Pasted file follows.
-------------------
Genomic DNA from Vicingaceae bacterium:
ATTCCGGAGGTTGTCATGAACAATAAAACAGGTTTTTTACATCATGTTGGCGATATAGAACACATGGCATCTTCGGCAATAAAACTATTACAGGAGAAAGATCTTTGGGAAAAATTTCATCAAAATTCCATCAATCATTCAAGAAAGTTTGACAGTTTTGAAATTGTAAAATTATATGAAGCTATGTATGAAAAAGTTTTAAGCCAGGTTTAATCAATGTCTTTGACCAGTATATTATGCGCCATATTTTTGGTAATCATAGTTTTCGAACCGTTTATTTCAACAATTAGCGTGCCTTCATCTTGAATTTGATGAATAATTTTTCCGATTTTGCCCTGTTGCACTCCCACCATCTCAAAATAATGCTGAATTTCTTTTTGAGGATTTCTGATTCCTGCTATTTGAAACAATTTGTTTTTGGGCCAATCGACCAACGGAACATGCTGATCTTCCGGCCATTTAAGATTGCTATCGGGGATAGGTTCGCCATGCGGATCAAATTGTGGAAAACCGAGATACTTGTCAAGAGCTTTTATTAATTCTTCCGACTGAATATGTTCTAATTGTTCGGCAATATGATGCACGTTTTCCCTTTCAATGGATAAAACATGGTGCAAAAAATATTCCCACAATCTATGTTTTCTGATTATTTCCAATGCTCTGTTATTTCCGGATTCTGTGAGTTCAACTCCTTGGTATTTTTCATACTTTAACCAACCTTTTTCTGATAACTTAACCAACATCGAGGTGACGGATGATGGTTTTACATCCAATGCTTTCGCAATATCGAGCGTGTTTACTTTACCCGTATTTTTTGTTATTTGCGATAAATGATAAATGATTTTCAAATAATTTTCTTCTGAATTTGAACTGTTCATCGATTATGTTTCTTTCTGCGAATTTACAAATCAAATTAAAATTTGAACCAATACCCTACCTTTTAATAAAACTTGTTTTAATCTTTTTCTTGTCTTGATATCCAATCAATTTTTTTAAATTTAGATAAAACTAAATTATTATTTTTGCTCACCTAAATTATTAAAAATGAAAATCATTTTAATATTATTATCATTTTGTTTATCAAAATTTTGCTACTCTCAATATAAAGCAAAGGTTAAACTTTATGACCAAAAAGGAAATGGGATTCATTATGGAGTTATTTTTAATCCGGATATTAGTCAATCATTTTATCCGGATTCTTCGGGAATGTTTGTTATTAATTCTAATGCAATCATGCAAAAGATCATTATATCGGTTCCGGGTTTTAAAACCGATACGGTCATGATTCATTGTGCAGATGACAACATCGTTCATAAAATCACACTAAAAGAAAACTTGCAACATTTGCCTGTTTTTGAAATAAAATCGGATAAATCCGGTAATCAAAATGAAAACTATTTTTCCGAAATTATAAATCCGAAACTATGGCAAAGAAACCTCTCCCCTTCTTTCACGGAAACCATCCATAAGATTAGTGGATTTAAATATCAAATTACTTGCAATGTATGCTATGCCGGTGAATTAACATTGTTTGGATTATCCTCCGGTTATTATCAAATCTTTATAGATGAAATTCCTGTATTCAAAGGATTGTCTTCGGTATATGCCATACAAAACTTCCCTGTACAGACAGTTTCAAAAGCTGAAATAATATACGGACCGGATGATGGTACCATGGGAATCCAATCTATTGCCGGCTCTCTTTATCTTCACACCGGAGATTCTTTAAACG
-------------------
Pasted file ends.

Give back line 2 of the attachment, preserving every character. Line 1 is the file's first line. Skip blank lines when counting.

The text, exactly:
ATTCCGGAGGTTGTCATGAACAATAAAACAGGTTTTTTACATCATGTTGGCGATATAGAACACATGGCATCTTCGGCAATAAAACTATTACAGGAGAAAGATCTTTGGGAAAAATTTCATCAAAATTCCATCAATCATTCAAGAAAGTTTGACAGTTTTGAAATTGTAAAATTATATGAAGCTATGTATGAAAAAGTTTTAAGCCAGGTTTAATCAATGTCTTTGACCAGTATATTATGCGCCATATTTTTGGTAATCATAGTTTTCGAACCGTTTATTTCAACAATTAGCGTGCCTTCATCTTGAATTTGATGAATAATTTTTCCGATTTTGCCCTGTTGCACTCCCACCATCTCAAAATAATGCTGAATTTCTTTTTGAGGATTTCTGATTCCTGCTATTTGAAACAATTTGTTTTTGGGCCAATCGACCAACGGAACATGCTGATCTTCCGGCCATTTAAGATTGCTATCGGGGATAGGTTCGCCATGCGGATCAAATTGTGGAAAACCGAGATACTTGTCAAGAGCTTTTATTAATTCTTCCGACTGAATATGTTCTAATTGTTCGGCAATATGATGCACGTTTTCCCTTTCAATGGATAAAACATGGTGCAAAAAATATTCCCACAATCTATGTTTTCTGATTATTTCCAATGCTCTGTTATTTCCGGATTCTGTGAGTTCAACTCCTTGGTATTTTTCATACTTTAACCAACCTTTTTCTGATAACTTAACCAACATCGAGGTGACGGATGATGGTTTTACATCCAATGCTTTCGCAATATCGAGCGTGTTTACTTTACCCGTATTTTTTGTTATTTGCGATAAATGATAAATGATTTTCAAATAATTTTCTTCTGAATTTGAACTGTTCATCGATTATGTTTCTTTCTGCGAATTTACAAATCAAATTAAAATTTGAACCAATACCCTACCTTTTAATAAAACTTGTTTTAATCTTTTTCTTGTCTTGATATCCAATCAATTTTTTTAAATTTAGATAAAACTAAATTATTATTTTTGCTCACCTAAATTATTAAAAATGAAAATCATTTTAATATTATTATCATTTTGTTTATCAAAATTTTGCTACTCTCAATATAAAGCAAAGGTTAAACTTTATGACCAAAAAGGAAATGGGATTCATTATGGAGTTATTTTTAATCCGGATATTAGTCAATCATTTTATCCGGATTCTTCGGGAATGTTTGTTATTAATTCTAATGCAATCATGCAAAAGATCATTATATCGGTTCCGGGTTTTAAAACCGATACGGTCATGATTCATTGTGCAGATGACAACATCGTTCATAAAATCACACTAAAAGAAAACTTGCAACATTTGCCTGTTTTTGAAATAAAATCGGATAAATCCGGTAATCAAAATGAAAACTATTTTTCCGAAATTATAAATCCGAAACTATGGCAAAGAAACCTCTCCCCTTCTTTCACGGAAACCATCCATAAGATTAGTGGATTTAAATATCAAATTACTTGCAATGTATGCTATGCCGGTGAATTAACATTGTTTGGATTATCCTCCGGTTATTATCAAATCTTTATAGATGAAATTCCTGTATTCAAAGGATTGTCTTCGGTATATGCCATACAAAACTTCCCTGTACAGACAGTTTCAAAAGCTGAAATAATATACGGACCGGATGATGGTACCATGGGAATCCAATCTATTGCCGGCTCTCTTTATCTTCACACCGGAGATTCTTTAAACG